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Shafts to help draw the ball


jonyim
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None of them are going to produce more or less draw. That's a product of face directionality/weight bias and attacking the ball from the inside with a square face. want to experiment? Add a few inches of lead tape to the heel of your club and it'll change the bias and make it easier to close the face.

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Strong 3 wood: Taylormade M1 15* w/ ProjectX T1100 HZRDUS handcrafted 75x
3 Hybrid: Adams PRO 18* w/ KBS Tour Hybrid S flex tipped 1/2"
4 Hybrid: Adams PRO 20* (bent to 21*) w/ KBS Tour Hybrid S flex tipped 1/2"
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I agree with Rookie, this is not a shaft issue. For me to draw the ball, I rotate my hands stronger (more to the right), move my right (trail) foot back a little, and swing to hit the ball at the 7 o'clock position. To hit a fade it is just the opposite.

 

Weaken my grip, move my left foot back, hit the ball on the 5 o'clock position. Now, while in reality I am hitting the ball probably at the 6 o'clock position on all of these shot, I am thinking about hitting it at the 7 o'clock position which means that I have to approach the ball from the inside, or from the 5 o'clock position meaning I swing outside to inside.

 

I personally, always try to move the ball right to left or left to right. I always decide what I want to do before I get my club. The reason why is simple. I know which was the ball is going to miss when I hit it. I do have some go to shots if the hole does not dictate which is best. I fade the driver, hit draws with hybrids and long irons and fade the short irons.

 

Driver:      :ping-small:  G425MAX 10.5° -1° Flat on Fujikura VENTUS Blue 5S

Fairway:   :ping-small:  G410 3 wood LST & 5  Wood Flat on :ping-small: Alta CB 65R

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A shot shape is purely controlled from downswing sequence. No shaft is going to help you draw the ball more or less as RB7 has already said. The only way to get a shaft to help you draw the ball is to be playing to weak of a shaft for your swing and having the shaft flip over the club head into impact without moving your wrists. The shaft twists and over recovers when it is too weak a lot of times. Over recovery of a golf shaft can not be timed or tamed into consistent strikes, you are likely to spry the ball all over the place rather then just have one playing ball flight.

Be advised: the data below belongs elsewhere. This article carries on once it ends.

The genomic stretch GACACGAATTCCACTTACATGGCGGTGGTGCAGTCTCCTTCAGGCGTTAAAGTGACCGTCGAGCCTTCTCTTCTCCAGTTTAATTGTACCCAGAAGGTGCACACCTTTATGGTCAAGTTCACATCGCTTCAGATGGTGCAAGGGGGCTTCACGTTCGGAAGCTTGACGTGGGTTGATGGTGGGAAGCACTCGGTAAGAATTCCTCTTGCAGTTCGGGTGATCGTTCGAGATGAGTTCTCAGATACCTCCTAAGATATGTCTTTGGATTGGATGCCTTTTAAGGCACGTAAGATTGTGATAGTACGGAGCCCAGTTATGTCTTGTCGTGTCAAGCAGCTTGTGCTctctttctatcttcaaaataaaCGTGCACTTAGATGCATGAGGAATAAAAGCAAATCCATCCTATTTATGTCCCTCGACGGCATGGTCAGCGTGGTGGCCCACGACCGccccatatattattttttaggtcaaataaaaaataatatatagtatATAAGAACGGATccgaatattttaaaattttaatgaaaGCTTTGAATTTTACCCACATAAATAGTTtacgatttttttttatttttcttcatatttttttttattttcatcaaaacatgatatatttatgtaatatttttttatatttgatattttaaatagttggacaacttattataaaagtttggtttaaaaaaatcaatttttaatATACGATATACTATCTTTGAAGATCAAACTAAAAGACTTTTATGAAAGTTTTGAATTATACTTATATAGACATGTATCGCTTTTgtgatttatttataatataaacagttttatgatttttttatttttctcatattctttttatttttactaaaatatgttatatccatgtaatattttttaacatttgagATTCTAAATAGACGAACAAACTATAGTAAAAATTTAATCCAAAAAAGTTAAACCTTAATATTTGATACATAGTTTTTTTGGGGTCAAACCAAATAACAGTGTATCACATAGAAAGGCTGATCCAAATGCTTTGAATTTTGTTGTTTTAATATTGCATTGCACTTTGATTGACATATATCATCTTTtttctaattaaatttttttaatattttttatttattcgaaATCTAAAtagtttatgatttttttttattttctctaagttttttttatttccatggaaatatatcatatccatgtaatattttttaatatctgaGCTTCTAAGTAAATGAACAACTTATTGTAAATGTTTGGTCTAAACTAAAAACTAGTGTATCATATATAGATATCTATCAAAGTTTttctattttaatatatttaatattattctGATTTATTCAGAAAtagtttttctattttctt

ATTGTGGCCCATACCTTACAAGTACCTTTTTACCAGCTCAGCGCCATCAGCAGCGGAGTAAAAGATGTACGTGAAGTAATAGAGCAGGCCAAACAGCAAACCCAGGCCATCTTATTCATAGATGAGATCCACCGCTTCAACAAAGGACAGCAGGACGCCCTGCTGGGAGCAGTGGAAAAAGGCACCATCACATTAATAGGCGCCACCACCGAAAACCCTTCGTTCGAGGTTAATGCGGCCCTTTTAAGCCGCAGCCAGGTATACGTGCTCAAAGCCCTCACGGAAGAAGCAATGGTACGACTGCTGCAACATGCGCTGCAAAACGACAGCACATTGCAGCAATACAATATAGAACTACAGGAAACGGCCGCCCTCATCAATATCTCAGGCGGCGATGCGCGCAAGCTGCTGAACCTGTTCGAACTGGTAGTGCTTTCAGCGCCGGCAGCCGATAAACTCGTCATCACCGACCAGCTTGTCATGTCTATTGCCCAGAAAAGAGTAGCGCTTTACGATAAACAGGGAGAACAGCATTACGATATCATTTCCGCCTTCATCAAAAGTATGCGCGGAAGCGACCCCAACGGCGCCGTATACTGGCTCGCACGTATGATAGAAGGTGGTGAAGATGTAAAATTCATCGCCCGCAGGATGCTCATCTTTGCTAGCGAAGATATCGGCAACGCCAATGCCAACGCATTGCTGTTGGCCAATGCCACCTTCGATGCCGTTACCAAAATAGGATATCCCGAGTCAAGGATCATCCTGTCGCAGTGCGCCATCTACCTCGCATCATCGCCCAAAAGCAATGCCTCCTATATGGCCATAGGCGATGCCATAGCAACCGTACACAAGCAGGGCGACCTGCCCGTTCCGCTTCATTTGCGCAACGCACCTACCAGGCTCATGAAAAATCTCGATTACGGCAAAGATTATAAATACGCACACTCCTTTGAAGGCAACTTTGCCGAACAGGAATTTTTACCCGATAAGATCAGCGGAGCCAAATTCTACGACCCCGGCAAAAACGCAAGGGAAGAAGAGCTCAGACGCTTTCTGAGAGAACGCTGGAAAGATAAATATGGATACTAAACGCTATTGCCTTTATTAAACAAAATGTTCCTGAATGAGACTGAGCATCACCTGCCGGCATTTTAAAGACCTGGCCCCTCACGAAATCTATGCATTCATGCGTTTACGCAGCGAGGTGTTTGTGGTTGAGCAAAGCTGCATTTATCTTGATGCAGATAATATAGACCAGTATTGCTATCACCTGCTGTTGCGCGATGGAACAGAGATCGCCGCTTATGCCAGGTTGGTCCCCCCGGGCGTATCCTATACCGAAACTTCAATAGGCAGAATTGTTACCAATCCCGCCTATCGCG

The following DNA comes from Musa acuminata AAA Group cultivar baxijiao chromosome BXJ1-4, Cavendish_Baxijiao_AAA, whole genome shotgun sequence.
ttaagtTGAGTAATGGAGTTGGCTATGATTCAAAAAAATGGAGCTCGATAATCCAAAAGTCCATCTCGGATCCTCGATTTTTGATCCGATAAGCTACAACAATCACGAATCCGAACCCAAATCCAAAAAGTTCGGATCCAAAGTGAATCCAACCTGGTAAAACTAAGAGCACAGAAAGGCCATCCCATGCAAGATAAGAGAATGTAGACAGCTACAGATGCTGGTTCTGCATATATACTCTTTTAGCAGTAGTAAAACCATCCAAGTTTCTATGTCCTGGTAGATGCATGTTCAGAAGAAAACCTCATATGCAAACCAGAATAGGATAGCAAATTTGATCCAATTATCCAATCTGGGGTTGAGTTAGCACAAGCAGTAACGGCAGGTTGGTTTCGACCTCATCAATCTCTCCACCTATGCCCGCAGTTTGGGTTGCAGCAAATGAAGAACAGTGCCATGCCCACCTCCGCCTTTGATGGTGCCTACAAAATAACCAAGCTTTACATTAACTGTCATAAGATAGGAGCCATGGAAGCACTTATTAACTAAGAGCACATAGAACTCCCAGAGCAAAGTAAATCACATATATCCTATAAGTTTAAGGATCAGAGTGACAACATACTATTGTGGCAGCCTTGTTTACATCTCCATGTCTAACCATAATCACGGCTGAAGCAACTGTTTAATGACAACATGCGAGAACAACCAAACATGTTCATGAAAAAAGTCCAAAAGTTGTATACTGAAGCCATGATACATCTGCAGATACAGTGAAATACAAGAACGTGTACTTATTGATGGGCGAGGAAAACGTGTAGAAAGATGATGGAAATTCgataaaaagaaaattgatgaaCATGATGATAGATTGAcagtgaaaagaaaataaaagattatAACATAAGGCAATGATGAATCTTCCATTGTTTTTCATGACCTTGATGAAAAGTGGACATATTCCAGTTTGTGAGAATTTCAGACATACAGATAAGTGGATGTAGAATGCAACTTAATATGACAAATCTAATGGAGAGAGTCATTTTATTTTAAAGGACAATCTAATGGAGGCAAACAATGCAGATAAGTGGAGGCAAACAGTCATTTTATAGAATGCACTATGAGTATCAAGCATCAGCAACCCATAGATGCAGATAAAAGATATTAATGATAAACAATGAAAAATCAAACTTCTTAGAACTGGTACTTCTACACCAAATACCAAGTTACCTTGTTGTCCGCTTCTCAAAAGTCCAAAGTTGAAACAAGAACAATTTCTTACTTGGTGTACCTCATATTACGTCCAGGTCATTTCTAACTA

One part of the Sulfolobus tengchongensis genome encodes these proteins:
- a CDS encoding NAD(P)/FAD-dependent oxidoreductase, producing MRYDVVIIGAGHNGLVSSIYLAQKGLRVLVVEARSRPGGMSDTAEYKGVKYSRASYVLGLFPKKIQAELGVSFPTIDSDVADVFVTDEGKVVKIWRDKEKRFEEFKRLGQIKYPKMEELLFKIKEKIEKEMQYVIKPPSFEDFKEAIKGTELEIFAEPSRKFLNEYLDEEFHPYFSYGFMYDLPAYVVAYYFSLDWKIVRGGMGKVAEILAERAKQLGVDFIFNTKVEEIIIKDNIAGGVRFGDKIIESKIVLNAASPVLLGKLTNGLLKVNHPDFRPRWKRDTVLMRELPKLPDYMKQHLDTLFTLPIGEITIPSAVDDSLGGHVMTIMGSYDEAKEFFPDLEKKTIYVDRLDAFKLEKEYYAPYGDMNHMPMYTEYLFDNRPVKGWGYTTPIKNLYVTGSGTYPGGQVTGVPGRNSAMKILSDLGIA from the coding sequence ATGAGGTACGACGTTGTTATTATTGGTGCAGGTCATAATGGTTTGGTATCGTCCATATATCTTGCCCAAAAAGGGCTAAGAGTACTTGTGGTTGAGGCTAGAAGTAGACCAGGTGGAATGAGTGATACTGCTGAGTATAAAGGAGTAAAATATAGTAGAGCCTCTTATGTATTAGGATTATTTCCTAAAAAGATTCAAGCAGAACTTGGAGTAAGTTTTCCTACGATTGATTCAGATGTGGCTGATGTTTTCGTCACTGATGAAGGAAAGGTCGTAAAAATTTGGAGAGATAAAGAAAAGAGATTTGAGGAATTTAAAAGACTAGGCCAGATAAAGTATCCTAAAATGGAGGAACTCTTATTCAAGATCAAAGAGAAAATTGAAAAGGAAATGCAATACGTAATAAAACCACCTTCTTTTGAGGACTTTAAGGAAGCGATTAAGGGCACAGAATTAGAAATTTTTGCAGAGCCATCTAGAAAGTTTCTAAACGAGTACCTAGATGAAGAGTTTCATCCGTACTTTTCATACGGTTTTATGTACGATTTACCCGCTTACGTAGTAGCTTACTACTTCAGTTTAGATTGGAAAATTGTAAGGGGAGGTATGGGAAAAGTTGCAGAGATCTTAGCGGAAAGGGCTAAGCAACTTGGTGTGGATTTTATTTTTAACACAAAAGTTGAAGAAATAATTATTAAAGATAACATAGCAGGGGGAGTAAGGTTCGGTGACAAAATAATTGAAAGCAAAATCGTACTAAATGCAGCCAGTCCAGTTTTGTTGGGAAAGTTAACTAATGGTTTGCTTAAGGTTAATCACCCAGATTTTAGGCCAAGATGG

Callaway Epic Max 12.0 (-1/N) @ 44.50" w/ Graphite Design Tour AD IZ-7 Stiff

Callaway Epic Speed 18.0* @ 42.75" w/ Graphite Design Tour AD IZ-8 Stiff

Callaway Mavrik Pro 23.0* @ 40.00" w/ Graphite Design Tour AD IZ 95 HYB Stiff

Sub-70 639 Combo (5-P) w/ Nippon Modus 3 125 Stiff, Standard Length, Weak Lofts (27-47, 4* gaps)

Callaway MD5 Raw 51-11 S-Grind w/ Nippon Modus 125 Wedge

Callaway MD5 Raw 55-13 X-Grind w/ Nippon Modus 125 Wedge

Callaway MD5 Raw 59-11 S-Grind w/ Nippon Modus 125 Wedge

Callaway MD5 Raw 63-09 C-Grind w/ Nippon Modus 125 Wedge

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I had to dig through my email to find this, but JB is right that torque will affect the path of your ball flight. Here's an explanation on torque, though the title pretty much says it all when it comes to selecting a shaft.

 

http://blog.hirekogolf.com/2008/06/%E2%80%9Cshut-up-hit-the-ball%E2%80%9D/

 

I'm pretty sure the article was written for the 95% of amateurs who don't hit the ball 300 yards. Torque does become important for very high clubhead speeds, but for most people not so much.

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I both agree and also disagree.

 

The shaft cannot, by itself, make a draw or a slice happen, by my experience. However shaping shots is a lot easier to do and control when the shaft is well within your skill level and swing type as against something that is at your borders. For me, a shaft that is well within my level is simply easier to swing under control and does not require any funny extra moves.

 

I admit I don't go looking for or reading about shafts and their promises until I feel the one I have is no longer comfortable.

 

 

Shambles

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I both agree and also disagree.

 

The shaft cannot, by itself, make a draw or a slice happen, by my experience. However shaping shots is a lot easier to do and control when the shaft is well within your skill level and swing type as against something that is at your borders. For me, a shaft that is well within my level is simply easier to swing under control and does not require any funny extra moves.

 

I admit I don't go looking for or reading about shafts and their promises until I feel the one I have is no longer comfortable.

 

Shambles

 

+1

 

Like so much of what we talk about here, it basically boils down to fitting. As Shambles said, a shaft can help you better control the swing, which ultimately means it can help you control the ball flight.

 

As others have said, there's probably no such thing as a shaft that has an inherent draw bias, however; design elements like bend/kick point, torque, and weight all play a roll in how a given shaft will impact ball flight.

 

 

Contrary to what most of us have been taught, and what our perceptions are...club tracking (FlightScope/Trackman) shows us that most draws are actually hit with an open face. The face largely determines where the ball starts (open face, starts right), the path is responsible for curvature.

 

As an example, if your face is 2 degrees open, and your path is 4 degrees inside out, you're going to hit a draw. If your face is 2 degrees closed, that same 4 degree path will produce a push hook. Angle of attack plays a role, but this is the simplified reality.

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